In this guest post by Billy Loizou, APAC Area VP at Amperity, offers us the tech trends marketers need to know to triumph in today’s brand-landscape:
Evolving consumer expectations paired with ever-changing privacy and data regulations leave brands with more questions than answers when it comes to their marketing and technology investments. At a recent Supper Club hosted by Amperity, we turned the table over to Teresa Sperti, founder and director at Arktic Fox to address these queries.
Drawing from the findings of the recently released Digital & Marketing in Focus study, she shared her expert insights that are vital for all brands to thrive in this evolving landscape
1) Executive buy-in hampering digital transformation:
According to the study, the biggest difficulty leaders face when it comes to digital transformation is the knowledge and understanding (or lack thereof) of executive teams. Nearly 4 in 10 leaders (39 per cent) cited this as one of their key difficulties.
Sperti says: “A lack of executive knowledge and understanding when it comes to digital makes it harder to drive alignment and focus. This results in less investment whilst increasing the likelihood that more leaders and teams work against, not for, the change.”
2) Preparing for Australia’s privacy proposal:
Privacy is a significant focus for brands this year. The good news is, according to the study, 41 per cent of leaders believe they have their house in order as it pertains to privacy. These leaders believe they have a clear path they are implementing or are well on their way to evolving in the privacy space.
The bad news is, more than half (59 per cent) don’t. Even more, less than one in four say that improving compliance with data privacy is a key priority in 2023. Considering the fines involved with non-compliance and the risk to brand reputation from the fallout of a breach, this should be a key priority for every leader in the year ahead.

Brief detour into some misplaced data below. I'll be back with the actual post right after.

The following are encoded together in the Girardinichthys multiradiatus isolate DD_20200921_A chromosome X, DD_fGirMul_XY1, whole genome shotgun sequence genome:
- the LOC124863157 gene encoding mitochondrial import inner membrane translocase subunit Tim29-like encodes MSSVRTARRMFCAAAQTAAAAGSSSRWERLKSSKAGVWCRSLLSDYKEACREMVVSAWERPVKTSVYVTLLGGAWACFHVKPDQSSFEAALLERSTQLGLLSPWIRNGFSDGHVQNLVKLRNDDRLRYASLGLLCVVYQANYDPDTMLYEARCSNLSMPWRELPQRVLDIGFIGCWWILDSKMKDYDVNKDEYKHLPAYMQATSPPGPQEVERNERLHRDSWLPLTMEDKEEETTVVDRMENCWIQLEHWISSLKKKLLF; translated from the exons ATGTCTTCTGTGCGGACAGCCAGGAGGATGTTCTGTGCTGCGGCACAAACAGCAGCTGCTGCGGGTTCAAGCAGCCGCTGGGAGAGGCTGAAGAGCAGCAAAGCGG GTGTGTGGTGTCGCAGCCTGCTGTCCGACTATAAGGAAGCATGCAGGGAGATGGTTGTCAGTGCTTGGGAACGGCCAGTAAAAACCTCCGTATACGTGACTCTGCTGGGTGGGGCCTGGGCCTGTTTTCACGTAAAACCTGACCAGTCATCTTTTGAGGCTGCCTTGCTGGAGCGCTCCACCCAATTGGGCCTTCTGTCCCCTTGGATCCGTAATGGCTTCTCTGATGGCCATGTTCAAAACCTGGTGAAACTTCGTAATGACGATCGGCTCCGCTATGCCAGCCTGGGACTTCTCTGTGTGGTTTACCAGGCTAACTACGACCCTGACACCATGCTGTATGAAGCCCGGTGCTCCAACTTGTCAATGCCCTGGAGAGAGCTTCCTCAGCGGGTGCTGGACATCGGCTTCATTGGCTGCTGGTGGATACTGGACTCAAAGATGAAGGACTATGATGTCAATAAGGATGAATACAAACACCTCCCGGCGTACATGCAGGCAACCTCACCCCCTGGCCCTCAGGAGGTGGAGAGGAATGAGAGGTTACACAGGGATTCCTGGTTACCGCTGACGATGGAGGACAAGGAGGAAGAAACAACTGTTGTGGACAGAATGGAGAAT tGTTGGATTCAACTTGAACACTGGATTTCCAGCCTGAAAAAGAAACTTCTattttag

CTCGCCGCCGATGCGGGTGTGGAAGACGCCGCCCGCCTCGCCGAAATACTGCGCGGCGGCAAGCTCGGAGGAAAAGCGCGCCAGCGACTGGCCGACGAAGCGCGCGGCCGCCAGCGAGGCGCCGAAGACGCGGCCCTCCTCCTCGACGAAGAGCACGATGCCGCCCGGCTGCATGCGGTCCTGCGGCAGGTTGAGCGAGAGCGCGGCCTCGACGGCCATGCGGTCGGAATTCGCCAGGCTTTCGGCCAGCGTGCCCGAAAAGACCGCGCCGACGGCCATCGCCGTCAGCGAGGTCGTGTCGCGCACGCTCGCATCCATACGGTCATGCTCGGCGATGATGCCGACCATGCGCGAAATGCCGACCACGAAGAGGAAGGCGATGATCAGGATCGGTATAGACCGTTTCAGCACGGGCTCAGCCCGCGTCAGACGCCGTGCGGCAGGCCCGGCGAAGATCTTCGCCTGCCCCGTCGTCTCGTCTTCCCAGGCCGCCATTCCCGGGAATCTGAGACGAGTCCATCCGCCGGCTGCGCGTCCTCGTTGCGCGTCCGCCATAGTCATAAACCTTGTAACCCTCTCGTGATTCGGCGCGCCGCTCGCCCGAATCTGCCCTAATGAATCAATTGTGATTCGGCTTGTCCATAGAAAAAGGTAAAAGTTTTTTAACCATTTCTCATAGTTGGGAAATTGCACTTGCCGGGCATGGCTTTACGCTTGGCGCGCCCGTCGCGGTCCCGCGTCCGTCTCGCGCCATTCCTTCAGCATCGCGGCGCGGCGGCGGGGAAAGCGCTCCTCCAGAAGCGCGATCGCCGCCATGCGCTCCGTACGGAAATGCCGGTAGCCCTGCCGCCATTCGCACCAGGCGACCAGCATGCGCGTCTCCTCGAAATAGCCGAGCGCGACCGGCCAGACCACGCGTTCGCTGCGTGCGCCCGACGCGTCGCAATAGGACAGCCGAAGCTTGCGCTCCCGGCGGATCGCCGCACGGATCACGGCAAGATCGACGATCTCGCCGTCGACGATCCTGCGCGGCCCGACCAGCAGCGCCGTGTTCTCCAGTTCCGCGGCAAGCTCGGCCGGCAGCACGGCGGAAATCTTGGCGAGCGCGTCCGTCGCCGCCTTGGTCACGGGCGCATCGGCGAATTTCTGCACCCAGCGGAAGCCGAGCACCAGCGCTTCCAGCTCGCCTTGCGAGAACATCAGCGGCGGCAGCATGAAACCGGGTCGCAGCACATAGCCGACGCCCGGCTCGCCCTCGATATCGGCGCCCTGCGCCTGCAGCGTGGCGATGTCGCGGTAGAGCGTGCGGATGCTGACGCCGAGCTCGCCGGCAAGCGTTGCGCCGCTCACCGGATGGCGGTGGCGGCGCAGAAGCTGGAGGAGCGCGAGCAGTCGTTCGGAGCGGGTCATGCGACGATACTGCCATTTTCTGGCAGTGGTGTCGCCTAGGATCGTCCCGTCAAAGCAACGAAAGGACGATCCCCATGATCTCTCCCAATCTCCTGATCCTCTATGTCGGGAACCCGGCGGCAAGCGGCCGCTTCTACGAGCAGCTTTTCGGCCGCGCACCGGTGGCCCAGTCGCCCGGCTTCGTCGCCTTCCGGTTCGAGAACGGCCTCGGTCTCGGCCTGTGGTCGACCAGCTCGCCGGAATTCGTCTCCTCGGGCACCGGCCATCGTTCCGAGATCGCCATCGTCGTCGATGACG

3) Balancing short-term versus long-term initiatives:
Given the uncertain economic lookout, the key priority for 78 per cent of leaders is driving growth. Building a customer data strategy and better utilisation of first-party data came in as the second most important priority for the year ahead.
Sperti explains: “In an environment where growth is harder to come by, driving retention will be paramount, as will building assets to manage the transition away from third-party cookies. This is why we see this rank so highly in the research.
“Like always we see digital transformation feature prominently within the top five priorities, coming in at fourth place. However, for organisations earning more than AU$100 million, digital transformation ranked among the top three priorities as many still grapple with the complexity of driving transformational change to remain relevant in a changing market.”
4) Investing in future technology projects:
Whilst leaders are beginning to pare back investments in MarTech overall, investment in CDPs is accelerating. In fact, the study demonstrates that 40 per cent of brands say that CDPs are a key priority for investment – double that of last year.